During the winter season, it’s easy to see your energy bills suddenly skyrocket. Now that it gets dark earlier, people are turn their lights on sooner and are more likely to cook warm meals in the oven, especially with big holiday meals and other special holiday treats. There’s also the Christmas lights you use to decorate your tree or the outside of your home. Not to mention, you’ll be running your furnace more. It all adds up fast. There are lots of things you can do to help cut down on how much energy you use this time of year, but here are a few ways that people often overlook.
Use the Fireplace
Instead of turning the heat up to stay warm indoors, try using your fireplace more often to keep the chill away and remain comfortable. Wood-burning fireplaces can easily heat a living room or bedroom that they're in, which can make it easy to rely less on your furnace and use less energy. If you keep your furnace down and get more use out of your fireplace, you can always use blankets and sweaters to give you a little extra warmth if you’re still chilly. Best of all, when you have your fireplace to help out, you have the assurance of knowing you’ll have a source of heat and light if your power goes out.
Use the Right Size Dishes
When cooking for the holiday season, many people make the mistake of using casserole dishes or pans that are too large for the items that they're cooking. After all, it might seem better to use too big of a dish than one too small. Using the right size of a dish can prevent using more heat in the oven and therefore require less time to cook the meal.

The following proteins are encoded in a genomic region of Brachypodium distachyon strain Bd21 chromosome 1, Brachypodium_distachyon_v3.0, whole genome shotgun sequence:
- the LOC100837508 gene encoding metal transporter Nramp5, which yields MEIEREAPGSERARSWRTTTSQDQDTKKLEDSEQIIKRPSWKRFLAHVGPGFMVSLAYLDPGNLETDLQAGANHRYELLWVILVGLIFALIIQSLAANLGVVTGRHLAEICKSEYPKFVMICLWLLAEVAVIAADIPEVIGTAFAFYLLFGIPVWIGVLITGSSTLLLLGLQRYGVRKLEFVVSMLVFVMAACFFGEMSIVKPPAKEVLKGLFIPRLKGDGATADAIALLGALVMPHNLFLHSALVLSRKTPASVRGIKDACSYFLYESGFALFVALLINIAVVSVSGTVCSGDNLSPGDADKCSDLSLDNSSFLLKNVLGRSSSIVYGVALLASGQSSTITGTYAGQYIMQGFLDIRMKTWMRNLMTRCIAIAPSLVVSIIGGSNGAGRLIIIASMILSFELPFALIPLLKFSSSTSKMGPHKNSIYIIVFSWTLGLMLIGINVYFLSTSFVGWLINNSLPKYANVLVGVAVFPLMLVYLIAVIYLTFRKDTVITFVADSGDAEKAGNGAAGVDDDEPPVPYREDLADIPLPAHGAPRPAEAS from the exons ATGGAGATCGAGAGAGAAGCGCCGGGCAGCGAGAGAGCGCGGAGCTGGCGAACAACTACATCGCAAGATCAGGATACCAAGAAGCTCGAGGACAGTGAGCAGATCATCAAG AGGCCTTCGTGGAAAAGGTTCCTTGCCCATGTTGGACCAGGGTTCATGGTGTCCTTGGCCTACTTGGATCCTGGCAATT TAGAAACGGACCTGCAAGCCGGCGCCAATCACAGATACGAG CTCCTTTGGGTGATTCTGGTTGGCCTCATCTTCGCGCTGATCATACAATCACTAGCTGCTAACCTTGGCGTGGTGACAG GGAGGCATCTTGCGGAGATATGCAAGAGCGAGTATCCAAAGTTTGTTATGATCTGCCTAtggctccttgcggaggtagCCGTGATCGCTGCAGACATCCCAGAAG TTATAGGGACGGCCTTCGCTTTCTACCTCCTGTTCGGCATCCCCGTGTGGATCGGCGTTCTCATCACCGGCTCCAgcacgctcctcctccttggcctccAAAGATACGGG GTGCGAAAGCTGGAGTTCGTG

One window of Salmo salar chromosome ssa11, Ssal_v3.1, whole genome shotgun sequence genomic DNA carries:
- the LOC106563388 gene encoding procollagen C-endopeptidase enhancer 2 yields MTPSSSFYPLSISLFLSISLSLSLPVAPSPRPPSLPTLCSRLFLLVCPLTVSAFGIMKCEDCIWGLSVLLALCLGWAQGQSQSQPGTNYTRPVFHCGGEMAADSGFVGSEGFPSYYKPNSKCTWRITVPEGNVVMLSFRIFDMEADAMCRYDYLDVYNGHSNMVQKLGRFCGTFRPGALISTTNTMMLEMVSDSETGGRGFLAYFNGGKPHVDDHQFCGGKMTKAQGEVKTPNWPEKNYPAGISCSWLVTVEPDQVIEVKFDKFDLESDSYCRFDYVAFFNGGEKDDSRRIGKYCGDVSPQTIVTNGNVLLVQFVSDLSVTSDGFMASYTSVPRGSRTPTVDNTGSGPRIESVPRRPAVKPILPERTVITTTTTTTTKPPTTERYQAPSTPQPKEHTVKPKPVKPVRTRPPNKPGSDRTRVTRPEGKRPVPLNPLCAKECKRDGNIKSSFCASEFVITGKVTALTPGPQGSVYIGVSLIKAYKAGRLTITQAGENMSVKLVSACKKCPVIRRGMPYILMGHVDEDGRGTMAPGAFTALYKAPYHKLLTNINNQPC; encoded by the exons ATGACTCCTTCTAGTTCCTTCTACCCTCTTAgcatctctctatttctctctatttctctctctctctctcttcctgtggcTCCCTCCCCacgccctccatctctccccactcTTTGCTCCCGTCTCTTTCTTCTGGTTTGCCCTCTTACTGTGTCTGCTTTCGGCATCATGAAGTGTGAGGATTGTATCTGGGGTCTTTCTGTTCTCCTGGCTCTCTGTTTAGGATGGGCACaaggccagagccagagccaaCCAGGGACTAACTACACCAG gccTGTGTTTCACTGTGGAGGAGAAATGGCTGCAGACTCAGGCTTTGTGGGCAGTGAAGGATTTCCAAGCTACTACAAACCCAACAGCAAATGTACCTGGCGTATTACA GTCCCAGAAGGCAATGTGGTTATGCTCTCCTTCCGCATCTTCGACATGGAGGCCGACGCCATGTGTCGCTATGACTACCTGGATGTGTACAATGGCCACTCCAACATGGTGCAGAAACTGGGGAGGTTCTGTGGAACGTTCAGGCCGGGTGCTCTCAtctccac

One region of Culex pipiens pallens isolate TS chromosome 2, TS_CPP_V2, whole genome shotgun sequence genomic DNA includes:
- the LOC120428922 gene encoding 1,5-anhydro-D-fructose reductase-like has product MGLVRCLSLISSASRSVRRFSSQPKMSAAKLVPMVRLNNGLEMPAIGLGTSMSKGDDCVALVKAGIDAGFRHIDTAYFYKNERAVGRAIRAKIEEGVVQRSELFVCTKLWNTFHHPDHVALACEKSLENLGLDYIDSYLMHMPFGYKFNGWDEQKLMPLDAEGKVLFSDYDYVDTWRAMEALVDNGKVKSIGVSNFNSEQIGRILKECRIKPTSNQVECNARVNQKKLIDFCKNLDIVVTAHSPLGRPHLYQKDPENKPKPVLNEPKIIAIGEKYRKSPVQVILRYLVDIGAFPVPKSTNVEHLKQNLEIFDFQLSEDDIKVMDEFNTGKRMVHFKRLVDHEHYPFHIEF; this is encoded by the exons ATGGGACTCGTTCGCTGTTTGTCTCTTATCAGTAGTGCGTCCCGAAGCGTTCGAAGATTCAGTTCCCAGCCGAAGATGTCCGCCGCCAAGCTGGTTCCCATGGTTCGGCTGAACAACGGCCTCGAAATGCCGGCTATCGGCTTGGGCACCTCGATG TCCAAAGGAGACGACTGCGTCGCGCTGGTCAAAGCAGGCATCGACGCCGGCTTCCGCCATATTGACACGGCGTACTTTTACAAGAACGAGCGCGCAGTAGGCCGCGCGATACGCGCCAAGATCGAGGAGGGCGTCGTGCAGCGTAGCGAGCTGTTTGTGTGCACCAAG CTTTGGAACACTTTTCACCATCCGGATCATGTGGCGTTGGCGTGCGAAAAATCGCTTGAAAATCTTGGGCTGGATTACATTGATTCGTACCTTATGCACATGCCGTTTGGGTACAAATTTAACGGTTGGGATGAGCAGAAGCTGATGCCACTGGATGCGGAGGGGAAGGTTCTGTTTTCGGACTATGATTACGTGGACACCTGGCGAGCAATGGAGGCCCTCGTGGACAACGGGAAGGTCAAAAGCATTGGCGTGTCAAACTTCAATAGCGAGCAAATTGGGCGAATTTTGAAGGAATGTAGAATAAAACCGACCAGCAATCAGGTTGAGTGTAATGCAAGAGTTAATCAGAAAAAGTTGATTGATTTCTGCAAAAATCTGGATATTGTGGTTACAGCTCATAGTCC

Keep the Curtains Closed
Curtains and other window coverings are more than just a decorative statement, they can play an important part in keeping your home warm. It's important to switch out your sheer curtains for a ones made with a heavier material that can help to insulate the home and prevent the outdoor temperatures from getting in. The curtains should be opened in the mornings and during the day to allow sunlight in for extra warmth before they're closed when the sun goes down.
Switch to LED Bulbs If you haven’t started using LED bulbs yet, now is a good time to start. LED bulbs are more energy efficient. Incandescent light bulbs use 60 watts compared to LED bulbs, which only use six to eight watts when they're in use. This means that incandescent bulbs use an average of 3,285 kilowatts each year compared to LED bulbs, which use 329 kilowatts annually.